May 21 – August 21, 2016
Venice, Natural History Museum
A traveller and photographer, Umberto Knicz has always been fascinated by African culture, and thanks to long and tiring personal research and numerous expeditions to the crags of Bandiagara, he has gathered many extraordinary examples of the art and culture of the Dogon people.
Masks, sculptures, doors, bronze objects and jewellery by this still mysterious population from Mali will go on display in the fascinating venue of the Museo di Storia Naturale di Venezia. The Dogon are skilful farmers who a long time ago adapted to living in the crags, transformed into a form of architecture, and they remained relatively isolated from the rest of the country until the 20th century. Over the course of five centuries, this has enabled them to develop a wholly original culture.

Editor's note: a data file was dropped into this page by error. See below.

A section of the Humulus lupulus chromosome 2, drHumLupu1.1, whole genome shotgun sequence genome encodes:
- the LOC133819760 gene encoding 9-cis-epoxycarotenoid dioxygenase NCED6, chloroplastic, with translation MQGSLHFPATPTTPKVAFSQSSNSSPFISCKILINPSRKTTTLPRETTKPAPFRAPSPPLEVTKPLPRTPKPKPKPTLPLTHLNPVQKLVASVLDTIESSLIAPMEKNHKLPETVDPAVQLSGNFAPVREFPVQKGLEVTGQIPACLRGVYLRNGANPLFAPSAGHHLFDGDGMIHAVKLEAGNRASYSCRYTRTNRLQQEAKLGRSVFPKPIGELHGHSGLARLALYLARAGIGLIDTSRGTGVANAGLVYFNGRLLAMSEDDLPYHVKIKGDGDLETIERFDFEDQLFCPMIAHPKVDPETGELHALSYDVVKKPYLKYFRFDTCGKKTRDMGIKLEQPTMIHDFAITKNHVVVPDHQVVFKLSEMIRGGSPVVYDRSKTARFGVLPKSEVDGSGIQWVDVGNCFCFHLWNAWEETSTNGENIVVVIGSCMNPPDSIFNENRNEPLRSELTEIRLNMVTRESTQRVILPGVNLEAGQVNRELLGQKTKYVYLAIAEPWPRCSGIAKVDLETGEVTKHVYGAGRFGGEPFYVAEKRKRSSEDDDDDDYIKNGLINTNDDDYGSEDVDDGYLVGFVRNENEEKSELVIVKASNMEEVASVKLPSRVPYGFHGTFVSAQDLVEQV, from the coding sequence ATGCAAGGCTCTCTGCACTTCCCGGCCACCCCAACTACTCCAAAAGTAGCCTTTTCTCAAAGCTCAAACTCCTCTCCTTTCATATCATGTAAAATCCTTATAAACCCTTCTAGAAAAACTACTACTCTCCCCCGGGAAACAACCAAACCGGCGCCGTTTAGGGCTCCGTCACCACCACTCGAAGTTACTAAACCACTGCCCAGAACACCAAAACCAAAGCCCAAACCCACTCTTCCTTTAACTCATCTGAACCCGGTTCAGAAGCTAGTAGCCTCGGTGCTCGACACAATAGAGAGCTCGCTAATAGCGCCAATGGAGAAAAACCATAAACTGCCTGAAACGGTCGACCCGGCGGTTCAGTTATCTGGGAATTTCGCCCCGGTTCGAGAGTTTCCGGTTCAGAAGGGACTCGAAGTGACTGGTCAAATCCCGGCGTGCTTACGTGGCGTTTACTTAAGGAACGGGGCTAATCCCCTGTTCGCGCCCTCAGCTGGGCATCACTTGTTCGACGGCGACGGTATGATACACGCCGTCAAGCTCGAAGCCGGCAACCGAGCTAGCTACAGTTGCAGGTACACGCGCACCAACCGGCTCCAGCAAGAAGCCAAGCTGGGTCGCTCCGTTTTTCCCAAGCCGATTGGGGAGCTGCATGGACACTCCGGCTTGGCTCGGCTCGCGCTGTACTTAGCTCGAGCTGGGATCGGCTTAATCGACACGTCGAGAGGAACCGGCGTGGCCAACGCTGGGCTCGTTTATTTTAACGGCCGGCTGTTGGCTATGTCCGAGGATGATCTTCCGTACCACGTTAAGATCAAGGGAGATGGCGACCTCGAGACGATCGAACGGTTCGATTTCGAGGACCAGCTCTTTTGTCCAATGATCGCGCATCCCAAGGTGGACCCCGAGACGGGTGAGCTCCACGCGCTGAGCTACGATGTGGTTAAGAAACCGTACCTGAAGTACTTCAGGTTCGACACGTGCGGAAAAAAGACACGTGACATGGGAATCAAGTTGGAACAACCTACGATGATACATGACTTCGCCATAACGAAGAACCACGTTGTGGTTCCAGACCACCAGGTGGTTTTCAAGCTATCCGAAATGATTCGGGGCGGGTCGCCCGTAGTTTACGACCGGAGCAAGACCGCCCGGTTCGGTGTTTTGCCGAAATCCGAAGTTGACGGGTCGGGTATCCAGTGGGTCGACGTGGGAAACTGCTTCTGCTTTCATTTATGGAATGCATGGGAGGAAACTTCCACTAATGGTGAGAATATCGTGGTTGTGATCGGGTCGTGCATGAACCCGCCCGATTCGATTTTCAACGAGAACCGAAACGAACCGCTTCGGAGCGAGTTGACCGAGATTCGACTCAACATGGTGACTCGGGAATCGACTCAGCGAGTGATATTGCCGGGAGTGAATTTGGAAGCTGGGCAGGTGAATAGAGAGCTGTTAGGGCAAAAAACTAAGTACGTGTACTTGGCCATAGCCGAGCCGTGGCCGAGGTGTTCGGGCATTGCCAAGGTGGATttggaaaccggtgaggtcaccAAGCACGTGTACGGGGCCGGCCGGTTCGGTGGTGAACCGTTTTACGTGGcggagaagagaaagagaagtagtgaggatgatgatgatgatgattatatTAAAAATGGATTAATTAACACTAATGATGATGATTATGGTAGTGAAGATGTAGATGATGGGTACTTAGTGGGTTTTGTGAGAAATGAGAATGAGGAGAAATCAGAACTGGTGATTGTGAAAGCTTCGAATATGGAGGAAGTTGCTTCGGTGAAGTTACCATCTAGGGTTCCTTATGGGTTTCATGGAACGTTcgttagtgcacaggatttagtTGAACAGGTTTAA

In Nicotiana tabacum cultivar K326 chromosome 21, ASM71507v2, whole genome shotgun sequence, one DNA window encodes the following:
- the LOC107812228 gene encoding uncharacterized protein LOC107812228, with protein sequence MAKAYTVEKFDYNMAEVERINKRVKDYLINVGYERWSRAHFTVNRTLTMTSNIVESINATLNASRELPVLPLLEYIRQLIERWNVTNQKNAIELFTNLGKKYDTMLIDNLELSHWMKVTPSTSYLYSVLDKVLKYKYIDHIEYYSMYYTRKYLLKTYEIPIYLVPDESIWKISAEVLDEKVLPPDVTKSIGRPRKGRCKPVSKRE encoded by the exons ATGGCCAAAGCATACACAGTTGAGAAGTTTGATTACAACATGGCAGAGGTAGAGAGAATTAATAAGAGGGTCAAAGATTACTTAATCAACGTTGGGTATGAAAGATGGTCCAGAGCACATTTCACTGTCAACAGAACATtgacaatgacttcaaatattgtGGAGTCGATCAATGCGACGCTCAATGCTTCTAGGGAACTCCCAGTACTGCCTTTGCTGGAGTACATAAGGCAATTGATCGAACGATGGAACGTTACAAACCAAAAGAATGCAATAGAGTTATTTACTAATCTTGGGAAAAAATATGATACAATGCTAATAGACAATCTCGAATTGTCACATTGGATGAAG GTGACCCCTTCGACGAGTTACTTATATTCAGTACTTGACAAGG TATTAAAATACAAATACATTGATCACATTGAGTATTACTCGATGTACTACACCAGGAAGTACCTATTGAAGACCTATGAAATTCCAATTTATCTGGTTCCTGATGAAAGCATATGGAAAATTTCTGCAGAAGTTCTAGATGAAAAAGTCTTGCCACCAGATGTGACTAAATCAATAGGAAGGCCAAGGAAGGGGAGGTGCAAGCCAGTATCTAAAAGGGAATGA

They are animists, with a rigid social and religious organisation, living suspended between earth and sky, expressing themselves through ritual dances and ceremonies. Their ancestors left paintings and pictograms on the walls of the Bandiagara caves, and these have only recently been deciphered, as they were under the custody of the Hogon, the high priest, guardian of knowledge.
Thanks to the fine collection on show here, it is now possible to learn more about the Dogon culture, which has been defended and preserved so tenaciously and for so long.
Curator Umberto Knycz